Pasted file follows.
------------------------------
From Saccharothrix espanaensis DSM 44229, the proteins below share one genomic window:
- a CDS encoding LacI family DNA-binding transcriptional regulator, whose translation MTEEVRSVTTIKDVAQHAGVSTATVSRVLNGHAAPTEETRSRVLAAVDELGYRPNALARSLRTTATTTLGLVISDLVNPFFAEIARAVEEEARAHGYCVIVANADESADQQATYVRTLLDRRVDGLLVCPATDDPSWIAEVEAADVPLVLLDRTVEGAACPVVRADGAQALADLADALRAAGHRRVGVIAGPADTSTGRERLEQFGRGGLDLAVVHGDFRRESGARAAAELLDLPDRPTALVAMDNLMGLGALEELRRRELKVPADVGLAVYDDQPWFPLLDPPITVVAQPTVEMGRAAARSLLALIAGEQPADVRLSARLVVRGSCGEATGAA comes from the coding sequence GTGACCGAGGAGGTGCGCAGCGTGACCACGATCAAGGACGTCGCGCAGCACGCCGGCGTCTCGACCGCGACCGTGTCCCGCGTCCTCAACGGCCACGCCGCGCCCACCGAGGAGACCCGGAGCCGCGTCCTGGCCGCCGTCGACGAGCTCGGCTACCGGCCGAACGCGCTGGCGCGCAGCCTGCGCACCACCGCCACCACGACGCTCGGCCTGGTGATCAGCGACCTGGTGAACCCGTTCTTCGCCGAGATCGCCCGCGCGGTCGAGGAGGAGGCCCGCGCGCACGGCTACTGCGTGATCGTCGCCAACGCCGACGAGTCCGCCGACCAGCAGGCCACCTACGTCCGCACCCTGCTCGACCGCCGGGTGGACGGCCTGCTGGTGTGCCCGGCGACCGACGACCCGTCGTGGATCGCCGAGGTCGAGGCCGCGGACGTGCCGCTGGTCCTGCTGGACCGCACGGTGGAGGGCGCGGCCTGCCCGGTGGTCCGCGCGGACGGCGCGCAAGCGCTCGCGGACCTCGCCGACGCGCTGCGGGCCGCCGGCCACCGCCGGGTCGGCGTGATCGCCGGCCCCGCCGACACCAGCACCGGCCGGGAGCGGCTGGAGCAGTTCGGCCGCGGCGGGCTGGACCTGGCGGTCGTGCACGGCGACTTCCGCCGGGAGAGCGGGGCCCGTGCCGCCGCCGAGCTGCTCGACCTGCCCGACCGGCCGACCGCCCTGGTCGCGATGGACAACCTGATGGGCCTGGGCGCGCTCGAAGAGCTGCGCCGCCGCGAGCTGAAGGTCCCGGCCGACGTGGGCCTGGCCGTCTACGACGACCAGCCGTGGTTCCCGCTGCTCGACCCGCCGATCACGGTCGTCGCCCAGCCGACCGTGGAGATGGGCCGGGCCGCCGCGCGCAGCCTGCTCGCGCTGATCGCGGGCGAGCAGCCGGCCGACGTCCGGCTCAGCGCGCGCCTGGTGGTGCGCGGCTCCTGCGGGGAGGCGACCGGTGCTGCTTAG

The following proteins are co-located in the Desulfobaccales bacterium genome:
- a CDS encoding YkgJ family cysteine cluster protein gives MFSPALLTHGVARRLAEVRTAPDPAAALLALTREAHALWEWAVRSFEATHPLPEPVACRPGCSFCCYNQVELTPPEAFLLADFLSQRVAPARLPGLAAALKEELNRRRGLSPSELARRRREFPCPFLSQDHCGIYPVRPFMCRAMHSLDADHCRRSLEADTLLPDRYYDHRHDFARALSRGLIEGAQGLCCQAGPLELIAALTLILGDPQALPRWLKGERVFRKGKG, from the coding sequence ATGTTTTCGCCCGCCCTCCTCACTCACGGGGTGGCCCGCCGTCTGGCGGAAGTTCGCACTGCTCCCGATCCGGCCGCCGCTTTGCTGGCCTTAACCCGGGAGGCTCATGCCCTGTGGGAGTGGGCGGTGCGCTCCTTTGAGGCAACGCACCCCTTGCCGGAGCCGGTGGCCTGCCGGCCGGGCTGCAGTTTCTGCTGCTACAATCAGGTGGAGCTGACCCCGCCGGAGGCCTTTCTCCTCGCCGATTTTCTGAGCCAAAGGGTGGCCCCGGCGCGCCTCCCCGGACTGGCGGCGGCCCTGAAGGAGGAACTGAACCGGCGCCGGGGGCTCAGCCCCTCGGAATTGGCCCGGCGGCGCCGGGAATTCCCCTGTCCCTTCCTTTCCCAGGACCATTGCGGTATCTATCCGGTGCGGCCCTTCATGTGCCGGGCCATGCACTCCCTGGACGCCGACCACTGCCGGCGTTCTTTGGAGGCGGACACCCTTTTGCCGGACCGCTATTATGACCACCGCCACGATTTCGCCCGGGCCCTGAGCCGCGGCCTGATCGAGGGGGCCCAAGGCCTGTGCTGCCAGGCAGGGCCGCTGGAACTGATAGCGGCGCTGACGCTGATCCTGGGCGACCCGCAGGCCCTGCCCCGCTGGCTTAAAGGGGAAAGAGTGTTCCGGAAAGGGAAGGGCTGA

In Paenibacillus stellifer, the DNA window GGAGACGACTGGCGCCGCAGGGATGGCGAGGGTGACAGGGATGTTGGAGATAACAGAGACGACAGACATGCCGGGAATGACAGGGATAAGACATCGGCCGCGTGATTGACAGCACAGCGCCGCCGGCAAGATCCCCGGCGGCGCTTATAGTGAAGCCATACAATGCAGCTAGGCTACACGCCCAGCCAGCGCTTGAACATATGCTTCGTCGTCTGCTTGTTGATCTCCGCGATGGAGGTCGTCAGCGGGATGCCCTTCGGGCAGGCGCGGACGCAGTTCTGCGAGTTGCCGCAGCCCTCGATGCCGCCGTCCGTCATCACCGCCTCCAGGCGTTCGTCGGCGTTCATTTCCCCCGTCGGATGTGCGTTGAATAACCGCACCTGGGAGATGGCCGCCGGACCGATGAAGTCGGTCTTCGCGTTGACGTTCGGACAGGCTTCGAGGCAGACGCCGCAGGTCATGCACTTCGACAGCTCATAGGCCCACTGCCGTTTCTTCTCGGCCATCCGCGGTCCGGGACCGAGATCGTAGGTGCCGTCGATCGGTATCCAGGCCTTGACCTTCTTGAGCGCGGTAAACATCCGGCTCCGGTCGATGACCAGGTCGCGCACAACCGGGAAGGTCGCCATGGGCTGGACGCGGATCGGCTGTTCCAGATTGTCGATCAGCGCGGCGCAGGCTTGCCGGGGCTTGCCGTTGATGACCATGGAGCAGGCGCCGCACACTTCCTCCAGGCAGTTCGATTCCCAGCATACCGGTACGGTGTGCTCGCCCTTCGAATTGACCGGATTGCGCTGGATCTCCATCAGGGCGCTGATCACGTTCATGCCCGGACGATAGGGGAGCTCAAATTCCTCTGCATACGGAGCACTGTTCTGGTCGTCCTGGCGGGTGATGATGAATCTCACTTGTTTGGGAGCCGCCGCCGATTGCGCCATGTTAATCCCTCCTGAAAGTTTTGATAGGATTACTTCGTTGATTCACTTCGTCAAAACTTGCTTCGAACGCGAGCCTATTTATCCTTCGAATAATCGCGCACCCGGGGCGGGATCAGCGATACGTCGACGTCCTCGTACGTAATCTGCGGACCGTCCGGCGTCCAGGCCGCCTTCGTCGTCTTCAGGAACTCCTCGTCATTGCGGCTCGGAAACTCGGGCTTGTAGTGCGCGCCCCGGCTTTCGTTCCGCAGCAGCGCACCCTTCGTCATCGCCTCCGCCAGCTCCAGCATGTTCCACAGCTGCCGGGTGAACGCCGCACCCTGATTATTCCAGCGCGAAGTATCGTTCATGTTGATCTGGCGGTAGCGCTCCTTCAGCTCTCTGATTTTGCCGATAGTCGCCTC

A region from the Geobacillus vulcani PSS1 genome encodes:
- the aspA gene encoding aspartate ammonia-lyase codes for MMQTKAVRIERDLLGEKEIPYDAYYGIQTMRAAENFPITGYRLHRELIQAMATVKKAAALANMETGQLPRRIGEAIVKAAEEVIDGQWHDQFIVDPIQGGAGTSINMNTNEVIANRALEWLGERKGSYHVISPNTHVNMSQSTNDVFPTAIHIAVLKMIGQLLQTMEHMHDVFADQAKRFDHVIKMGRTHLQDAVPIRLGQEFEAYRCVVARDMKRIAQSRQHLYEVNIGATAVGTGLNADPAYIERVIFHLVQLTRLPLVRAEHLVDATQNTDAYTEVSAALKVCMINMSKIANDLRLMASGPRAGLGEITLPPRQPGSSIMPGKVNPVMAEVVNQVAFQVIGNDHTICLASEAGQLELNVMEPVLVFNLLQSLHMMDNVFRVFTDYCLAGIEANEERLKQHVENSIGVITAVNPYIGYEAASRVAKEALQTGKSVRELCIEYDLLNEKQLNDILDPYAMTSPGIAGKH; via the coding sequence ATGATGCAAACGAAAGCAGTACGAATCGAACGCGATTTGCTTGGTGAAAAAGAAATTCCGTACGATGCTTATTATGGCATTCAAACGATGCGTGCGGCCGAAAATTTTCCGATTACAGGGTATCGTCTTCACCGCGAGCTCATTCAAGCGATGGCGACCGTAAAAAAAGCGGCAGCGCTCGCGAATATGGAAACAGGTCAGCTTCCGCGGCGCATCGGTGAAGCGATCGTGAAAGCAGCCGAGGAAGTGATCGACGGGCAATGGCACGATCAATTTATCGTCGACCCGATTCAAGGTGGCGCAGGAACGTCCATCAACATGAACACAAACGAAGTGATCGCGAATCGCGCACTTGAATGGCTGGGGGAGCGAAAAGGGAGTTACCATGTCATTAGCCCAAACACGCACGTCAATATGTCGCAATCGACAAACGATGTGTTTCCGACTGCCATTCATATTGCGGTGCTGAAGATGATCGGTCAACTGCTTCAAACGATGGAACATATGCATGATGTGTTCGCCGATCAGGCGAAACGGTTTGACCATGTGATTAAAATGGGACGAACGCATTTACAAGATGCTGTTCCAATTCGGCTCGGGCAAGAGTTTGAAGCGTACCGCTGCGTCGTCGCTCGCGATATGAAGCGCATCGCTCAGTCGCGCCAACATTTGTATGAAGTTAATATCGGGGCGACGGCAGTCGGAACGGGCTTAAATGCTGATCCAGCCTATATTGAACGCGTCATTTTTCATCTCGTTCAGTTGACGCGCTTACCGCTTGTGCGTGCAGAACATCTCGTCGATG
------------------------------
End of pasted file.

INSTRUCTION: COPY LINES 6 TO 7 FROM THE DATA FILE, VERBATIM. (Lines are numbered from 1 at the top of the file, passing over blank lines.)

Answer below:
A region from the Geobacillus vulcani PSS1 genome encodes:
- the aspA gene encoding aspartate ammonia-lyase codes for MMQTKAVRIERDLLGEKEIPYDAYYGIQTMRAAENFPITGYRLHRELIQAMATVKKAAALANMETGQLPRRIGEAIVKAAEEVIDGQWHDQFIVDPIQGGAGTSINMNTNEVIANRALEWLGERKGSYHVISPNTHVNMSQSTNDVFPTAIHIAVLKMIGQLLQTMEHMHDVFADQAKRFDHVIKMGRTHLQDAVPIRLGQEFEAYRCVVARDMKRIAQSRQHLYEVNIGATAVGTGLNADPAYIERVIFHLVQLTRLPLVRAEHLVDATQNTDAYTEVSAALKVCMINMSKIANDLRLMASGPRAGLGEITLPPRQPGSSIMPGKVNPVMAEVVNQVAFQVIGNDHTICLASEAGQLELNVMEPVLVFNLLQSLHMMDNVFRVFTDYCLAGIEANEERLKQHVENSIGVITAVNPYIGYEAASRVAKEALQTGKSVRELCIEYDLLNEKQLNDILDPYAMTSPGIAGKH; via the coding sequence ATGATGCAAACGAAAGCAGTACGAATCGAACGCGATTTGCTTGGTGAAAAAGAAATTCCGTACGATGCTTATTATGGCATTCAAACGATGCGTGCGGCCGAAAATTTTCCGATTACAGGGTATCGTCTTCACCGCGAGCTCATTCAAGCGATGGCGACCGTAAAAAAAGCGGCAGCGCTCGCGAATATGGAAACAGGTCAGCTTCCGCGGCGCATCGGTGAAGCGATCGTGAAAGCAGCCGAGGAAGTGATCGACGGGCAATGGCACGATCAATTTATCGTCGACCCGATTCAAGGTGGCGCAGGAACGTCCATCAACATGAACACAAACGAAGTGATCGCGAATCGCGCACTTGAATGGCTGGGGGAGCGAAAAGGGAGTTACCATGTCATTAGCCCAAACACGCACGTCAATATGTCGCAATCGACAAACGATGTGTTTCCGACTGCCATTCATATTGCGGTGCTGAAGATGATCGGTCAACTGCTTCAAACGATGGAACATATGCATGATGTGTTCGCCGATCAGGCGAAACGGTTTGACCATGTGATTAAAATGGGACGAACGCATTTACAAGATGCTGTTCCAATTCGGCTCGGGCAAGAGTTTGAAGCGTACCGCTGCGTCGTCGCTCGCGATATGAAGCGCATCGCTCAGTCGCGCCAACATTTGTATGAAGTTAATATCGGGGCGACGGCAGTCGGAACGGGCTTAAATGCTGATCCAGCCTATATTGAACGCGTCATTTTTCATCTCGTTCAGTTGACGCGCTTACCGCTTGTGCGTGCAGAACATCTCGTCGATG